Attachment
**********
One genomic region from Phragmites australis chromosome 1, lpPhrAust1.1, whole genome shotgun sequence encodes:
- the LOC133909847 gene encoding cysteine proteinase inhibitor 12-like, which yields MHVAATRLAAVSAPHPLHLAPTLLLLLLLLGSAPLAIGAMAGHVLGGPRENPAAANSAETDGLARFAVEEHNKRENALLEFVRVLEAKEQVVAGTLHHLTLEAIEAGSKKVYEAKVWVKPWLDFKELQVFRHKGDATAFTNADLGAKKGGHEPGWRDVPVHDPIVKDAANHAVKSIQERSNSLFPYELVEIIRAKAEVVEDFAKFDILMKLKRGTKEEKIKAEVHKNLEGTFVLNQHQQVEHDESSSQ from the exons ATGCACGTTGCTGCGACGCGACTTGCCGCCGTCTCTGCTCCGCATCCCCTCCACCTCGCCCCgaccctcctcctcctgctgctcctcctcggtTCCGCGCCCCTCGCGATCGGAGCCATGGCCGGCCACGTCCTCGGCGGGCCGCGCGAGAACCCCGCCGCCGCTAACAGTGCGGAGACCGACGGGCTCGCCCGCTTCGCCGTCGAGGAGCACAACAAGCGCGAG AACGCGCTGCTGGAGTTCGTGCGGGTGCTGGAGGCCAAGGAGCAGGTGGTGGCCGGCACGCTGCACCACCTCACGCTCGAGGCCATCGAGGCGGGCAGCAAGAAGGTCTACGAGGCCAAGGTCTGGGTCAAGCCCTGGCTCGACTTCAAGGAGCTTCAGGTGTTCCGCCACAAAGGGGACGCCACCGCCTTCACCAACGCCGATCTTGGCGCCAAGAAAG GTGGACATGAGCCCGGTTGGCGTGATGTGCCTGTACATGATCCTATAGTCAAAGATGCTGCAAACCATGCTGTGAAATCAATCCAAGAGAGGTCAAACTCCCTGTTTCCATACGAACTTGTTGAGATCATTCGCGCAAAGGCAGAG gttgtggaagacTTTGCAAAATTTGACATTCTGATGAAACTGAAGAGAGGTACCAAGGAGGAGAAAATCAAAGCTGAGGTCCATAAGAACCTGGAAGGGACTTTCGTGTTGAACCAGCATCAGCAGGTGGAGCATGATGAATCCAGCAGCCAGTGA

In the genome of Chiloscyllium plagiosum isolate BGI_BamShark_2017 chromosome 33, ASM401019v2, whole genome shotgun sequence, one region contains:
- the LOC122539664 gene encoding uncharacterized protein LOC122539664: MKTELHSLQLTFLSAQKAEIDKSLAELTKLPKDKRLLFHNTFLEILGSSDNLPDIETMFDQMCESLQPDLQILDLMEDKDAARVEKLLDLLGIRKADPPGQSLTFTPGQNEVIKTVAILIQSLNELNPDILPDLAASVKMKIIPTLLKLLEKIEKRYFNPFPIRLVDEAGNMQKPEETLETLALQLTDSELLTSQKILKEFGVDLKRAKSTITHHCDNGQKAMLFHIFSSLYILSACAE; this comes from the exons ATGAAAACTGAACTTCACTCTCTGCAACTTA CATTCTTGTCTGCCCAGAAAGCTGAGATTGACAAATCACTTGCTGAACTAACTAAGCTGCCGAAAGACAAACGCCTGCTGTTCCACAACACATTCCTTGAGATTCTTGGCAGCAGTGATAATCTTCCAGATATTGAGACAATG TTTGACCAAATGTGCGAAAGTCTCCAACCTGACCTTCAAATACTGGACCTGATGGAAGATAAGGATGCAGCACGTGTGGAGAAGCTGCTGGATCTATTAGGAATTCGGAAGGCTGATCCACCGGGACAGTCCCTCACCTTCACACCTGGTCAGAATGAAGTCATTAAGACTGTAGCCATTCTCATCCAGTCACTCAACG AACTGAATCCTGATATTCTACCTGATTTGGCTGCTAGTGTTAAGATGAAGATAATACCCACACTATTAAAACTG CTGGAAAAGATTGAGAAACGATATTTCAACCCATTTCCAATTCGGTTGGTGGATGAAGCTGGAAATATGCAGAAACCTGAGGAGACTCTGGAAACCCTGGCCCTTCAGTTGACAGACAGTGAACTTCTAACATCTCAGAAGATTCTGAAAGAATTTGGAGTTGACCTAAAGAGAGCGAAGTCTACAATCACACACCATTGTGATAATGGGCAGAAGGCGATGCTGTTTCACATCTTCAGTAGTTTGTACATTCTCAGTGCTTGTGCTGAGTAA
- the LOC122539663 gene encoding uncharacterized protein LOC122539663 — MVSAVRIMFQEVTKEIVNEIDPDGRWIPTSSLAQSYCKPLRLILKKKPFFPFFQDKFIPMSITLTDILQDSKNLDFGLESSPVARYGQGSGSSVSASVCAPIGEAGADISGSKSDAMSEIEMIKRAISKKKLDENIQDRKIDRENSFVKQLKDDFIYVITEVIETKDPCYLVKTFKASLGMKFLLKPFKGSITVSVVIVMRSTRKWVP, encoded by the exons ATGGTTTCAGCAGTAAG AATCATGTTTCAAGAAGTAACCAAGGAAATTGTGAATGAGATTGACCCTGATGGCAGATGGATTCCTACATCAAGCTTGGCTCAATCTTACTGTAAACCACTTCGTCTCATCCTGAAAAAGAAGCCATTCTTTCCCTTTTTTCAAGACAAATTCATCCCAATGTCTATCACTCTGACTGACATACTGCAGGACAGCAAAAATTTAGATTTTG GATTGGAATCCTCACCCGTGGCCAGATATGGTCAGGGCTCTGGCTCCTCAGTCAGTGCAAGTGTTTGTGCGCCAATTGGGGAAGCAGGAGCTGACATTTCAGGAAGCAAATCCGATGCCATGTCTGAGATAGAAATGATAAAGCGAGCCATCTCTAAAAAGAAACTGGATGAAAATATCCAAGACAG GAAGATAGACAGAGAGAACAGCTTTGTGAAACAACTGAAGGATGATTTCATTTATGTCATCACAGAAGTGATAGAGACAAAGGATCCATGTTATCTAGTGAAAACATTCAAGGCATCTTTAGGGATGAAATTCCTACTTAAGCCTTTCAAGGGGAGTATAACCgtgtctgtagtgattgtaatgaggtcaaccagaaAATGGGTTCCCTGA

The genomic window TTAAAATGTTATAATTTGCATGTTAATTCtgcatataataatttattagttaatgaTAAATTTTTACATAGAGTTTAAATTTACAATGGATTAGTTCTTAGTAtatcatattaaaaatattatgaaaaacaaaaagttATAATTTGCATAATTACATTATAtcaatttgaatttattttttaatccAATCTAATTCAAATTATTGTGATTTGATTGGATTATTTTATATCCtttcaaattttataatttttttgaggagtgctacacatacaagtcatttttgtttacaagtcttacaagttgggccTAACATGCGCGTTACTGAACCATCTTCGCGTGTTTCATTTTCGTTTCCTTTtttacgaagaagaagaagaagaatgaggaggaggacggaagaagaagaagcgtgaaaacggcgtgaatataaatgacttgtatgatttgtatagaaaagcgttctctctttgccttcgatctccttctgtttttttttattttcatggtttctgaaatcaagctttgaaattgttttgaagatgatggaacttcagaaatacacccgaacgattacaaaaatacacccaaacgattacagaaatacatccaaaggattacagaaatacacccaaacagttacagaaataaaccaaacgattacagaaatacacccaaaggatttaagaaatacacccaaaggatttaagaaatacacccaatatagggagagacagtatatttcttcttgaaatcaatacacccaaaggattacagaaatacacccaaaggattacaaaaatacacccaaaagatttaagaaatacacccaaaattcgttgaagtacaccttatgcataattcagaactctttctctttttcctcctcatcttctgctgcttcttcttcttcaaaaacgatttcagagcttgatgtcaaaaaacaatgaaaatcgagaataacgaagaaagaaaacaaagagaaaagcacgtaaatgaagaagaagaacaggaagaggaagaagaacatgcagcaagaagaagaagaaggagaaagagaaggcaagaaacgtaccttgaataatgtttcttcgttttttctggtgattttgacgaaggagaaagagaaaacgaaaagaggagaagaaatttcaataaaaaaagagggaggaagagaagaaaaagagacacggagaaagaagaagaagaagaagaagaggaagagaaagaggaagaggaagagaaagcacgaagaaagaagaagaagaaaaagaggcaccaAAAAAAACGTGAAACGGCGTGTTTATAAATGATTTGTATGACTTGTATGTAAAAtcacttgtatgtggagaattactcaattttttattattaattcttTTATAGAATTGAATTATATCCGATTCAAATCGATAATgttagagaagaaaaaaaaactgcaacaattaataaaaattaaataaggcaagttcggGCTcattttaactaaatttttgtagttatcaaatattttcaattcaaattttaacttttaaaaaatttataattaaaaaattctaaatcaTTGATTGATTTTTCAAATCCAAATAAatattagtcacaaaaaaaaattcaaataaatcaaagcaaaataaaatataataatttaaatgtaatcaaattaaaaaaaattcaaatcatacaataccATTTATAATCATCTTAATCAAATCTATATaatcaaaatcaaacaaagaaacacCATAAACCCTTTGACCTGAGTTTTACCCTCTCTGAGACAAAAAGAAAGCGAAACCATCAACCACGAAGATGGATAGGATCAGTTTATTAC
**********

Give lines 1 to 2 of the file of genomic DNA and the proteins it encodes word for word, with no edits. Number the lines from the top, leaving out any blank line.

One genomic region from Phragmites australis chromosome 1, lpPhrAust1.1, whole genome shotgun sequence encodes:
- the LOC133909847 gene encoding cysteine proteinase inhibitor 12-like, which yields MHVAATRLAAVSAPHPLHLAPTLLLLLLLLGSAPLAIGAMAGHVLGGPRENPAAANSAETDGLARFAVEEHNKRENALLEFVRVLEAKEQVVAGTLHHLTLEAIEAGSKKVYEAKVWVKPWLDFKELQVFRHKGDATAFTNADLGAKKGGHEPGWRDVPVHDPIVKDAANHAVKSIQERSNSLFPYELVEIIRAKAEVVEDFAKFDILMKLKRGTKEEKIKAEVHKNLEGTFVLNQHQQVEHDESSSQ from the exons ATGCACGTTGCTGCGACGCGACTTGCCGCCGTCTCTGCTCCGCATCCCCTCCACCTCGCCCCgaccctcctcctcctgctgctcctcctcggtTCCGCGCCCCTCGCGATCGGAGCCATGGCCGGCCACGTCCTCGGCGGGCCGCGCGAGAACCCCGCCGCCGCTAACAGTGCGGAGACCGACGGGCTCGCCCGCTTCGCCGTCGAGGAGCACAACAAGCGCGAG AACGCGCTGCTGGAGTTCGTGCGGGTGCTGGAGGCCAAGGAGCAGGTGGTGGCCGGCACGCTGCACCACCTCACGCTCGAGGCCATCGAGGCGGGCAGCAAGAAGGTCTACGAGGCCAAGGTCTGGGTCAAGCCCTGGCTCGACTTCAAGGAGCTTCAGGTGTTCCGCCACAAAGGGGACGCCACCGCCTTCACCAACGCCGATCTTGGCGCCAAGAAAG GTGGACATGAGCCCGGTTGGCGTGATGTGCCTGTACATGATCCTATAGTCAAAGATGCTGCAAACCATGCTGTGAAATCAATCCAAGAGAGGTCAAACTCCCTGTTTCCATACGAACTTGTTGAGATCATTCGCGCAAAGGCAGAG gttgtggaagacTTTGCAAAATTTGACATTCTGATGAAACTGAAGAGAGGTACCAAGGAGGAGAAAATCAAAGCTGAGGTCCATAAGAACCTGGAAGGGACTTTCGTGTTGAACCAGCATCAGCAGGTGGAGCATGATGAATCCAGCAGCCAGTGA